An essay is used to evaluate the quality of your critical thinking as well as your writing skills for academic purposes. This infographic discusses some important factors to take into account when writing an essay for school.
Markers will pose the following inquiries to themselves as they read a student’s essay:
- Does this essay specifically address the task given?
- Does it make appropriate use of reliable sources?
- Does the language make sense and is the tone appropriate?
- Is the essay structured logically?
- Is there a difference between the body, introduction, and conclusion?
You can use these questions to assess your own writing. The top six recommendations to help you fulfill these requirements are listed below.
1 – Examine the Query –
Essays from students are answers to particular inquiries. Your first step should be to analyze the question because an essay must directly respond to it. Make sure you understand the requirements.
Essay questions typically have three sections:
- Term for content: The key points that are particular to the assignment.
- Restrictive terms: The area on which the topic primarily focuses.
- Directive Terms: What actions you must take in relation to the content, such as discussing, analyzing, defining, comparing, and evaluating?
2 – Describe Your Position –
You must think about your argument as you organize and get ready to write the essay. This entails selecting a side or point of view on the subject under discussion in the question, defining it, and putting forth a focused defense.
3 – Make Use of Scholarship, Logic, and Evidence –
You must use reasoning and evidence to persuade your audience of your position. Evidence offers specific details to back up your claim. It typically includes specific illustrations, facts, quotes, statistics, and examples. The evidence is linked to your argument by reasoning. You should evaluate the evidence and demonstrate how it supports your argument rather than simply listing the supporting materials like a grocery list.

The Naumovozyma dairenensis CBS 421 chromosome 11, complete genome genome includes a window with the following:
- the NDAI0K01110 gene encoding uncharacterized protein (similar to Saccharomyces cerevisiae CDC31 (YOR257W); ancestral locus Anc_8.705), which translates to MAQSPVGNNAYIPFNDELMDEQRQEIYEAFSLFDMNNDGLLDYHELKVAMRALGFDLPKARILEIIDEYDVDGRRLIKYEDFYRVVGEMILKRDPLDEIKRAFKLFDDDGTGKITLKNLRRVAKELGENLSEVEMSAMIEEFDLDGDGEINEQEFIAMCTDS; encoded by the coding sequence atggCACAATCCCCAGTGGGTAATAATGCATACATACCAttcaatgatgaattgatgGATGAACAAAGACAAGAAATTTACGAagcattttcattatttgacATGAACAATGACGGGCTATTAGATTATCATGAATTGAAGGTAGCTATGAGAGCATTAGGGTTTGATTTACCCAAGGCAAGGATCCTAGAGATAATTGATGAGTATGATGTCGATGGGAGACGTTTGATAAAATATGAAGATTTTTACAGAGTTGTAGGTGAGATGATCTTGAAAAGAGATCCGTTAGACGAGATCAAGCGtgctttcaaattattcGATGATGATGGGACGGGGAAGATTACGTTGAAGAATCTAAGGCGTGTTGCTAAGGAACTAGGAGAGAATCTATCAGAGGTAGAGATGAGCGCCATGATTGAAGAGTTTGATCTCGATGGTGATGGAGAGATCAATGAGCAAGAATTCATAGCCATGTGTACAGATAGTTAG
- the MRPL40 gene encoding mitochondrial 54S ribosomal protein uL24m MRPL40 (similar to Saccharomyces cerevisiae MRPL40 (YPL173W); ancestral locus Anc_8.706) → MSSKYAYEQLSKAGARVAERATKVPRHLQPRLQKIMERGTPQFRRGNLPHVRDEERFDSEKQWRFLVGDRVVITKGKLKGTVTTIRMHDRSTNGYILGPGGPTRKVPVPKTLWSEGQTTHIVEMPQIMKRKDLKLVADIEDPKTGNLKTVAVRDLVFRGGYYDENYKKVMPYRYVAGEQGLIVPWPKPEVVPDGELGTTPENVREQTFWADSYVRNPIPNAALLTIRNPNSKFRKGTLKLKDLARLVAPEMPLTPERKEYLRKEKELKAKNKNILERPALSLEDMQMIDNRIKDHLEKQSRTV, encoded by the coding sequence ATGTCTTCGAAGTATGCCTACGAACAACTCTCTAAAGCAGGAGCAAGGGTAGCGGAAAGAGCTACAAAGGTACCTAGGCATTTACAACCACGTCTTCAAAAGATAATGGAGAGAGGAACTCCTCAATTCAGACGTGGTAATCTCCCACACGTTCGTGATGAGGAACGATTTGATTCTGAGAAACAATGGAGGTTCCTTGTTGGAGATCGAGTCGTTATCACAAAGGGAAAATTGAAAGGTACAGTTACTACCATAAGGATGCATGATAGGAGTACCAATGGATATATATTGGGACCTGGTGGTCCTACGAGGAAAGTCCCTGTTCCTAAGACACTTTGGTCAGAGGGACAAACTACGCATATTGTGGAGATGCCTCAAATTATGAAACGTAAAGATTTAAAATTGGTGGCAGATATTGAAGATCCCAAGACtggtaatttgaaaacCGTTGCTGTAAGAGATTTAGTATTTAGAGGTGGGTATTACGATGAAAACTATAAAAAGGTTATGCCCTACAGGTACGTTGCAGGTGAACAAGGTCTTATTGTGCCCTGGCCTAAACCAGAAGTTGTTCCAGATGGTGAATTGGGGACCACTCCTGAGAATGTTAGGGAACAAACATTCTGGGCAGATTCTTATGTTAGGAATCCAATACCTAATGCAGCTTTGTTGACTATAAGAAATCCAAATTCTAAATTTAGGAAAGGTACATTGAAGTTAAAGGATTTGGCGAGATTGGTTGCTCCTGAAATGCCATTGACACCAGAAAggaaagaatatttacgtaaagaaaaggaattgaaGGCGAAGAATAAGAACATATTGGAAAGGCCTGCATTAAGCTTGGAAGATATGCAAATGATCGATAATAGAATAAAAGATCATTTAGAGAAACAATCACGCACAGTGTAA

4 – Lay Out a Logical Essay –
An essay’s introduction, body, and conclusion are its three fundamental parts.
An introduction’s main function is to introduce your essay. Information is typically presented in the following order:
- A broad statement about the subject that frames your argument
- An argument-based thesis statement. You can start sentences out directly by saying, “This essay argues that…,” for example.
- A “road map” for the essay, outlining how you’ll present and develop your argument for the reader.
Your argument is developed and expanded upon in the essay’s body. It accomplishes this by laying out a persuasive argument supported by data from pertinent scholarly research. Its outline matches the overview you gave in your introduction.
Your essay’s body should be organized into paragraphs. One main idea that bolsters your argument should be developed in each body paragraph.
Nothing new should be said in your conclusion. The reader should have been able to understand your arguments and supporting evidence in the essay’s body. Restate your main point of contention and briefly summarize the themes you covered in your conclusion. Additionally, think about telling your reader:
- What your findings might mean or what your conclusion’s repercussions might be?
- Whether there are additional factors that should be examined but fall outside the purview of the essay?
- Don’t just restate what you said earlier in this section. A summary-only conclusion is repetitive and lessens the impact of your paper.
5 – Write With Clarity –
Only if an essay is written clearly and contains strong arguments supported by relevant evidence will it be given a high grade. A good essay can become excellent by adding clarity through careful revision and editing. When editing your essay, make an effort to read it as if it had been written by someone else. Consider the following inquiries for yourself:
A. Overall Design
- Have you spelled out your case clearly in the introduction?
- Have you made it clear how your main points help to support your position?
- Have you given your reader a clear indication of the transitions between each of your main points?
- Does each paragraph present a single main idea?
- The main idea of the paragraph is supported by each sentence, right?
- Does each paragraph contain the necessary supporting details and logic?
- Does each paragraph make sense in light of the ones that came before it?
- Each sentence should be grammatically sound.
- Does it spell correctly?
- Does your audience understand the connection between sentences?
- Have you tried to avoid repetition and redundancy?
6 – List Sources and Proof –
Make sure your citations are accurate and comprehensive by checking them one last time. You may be allowed to select your preferred citation style in some faculties, while others may require you to use a particular one (such as APA). Whatever style you choose, you must consistently and correctly adhere to its rules.
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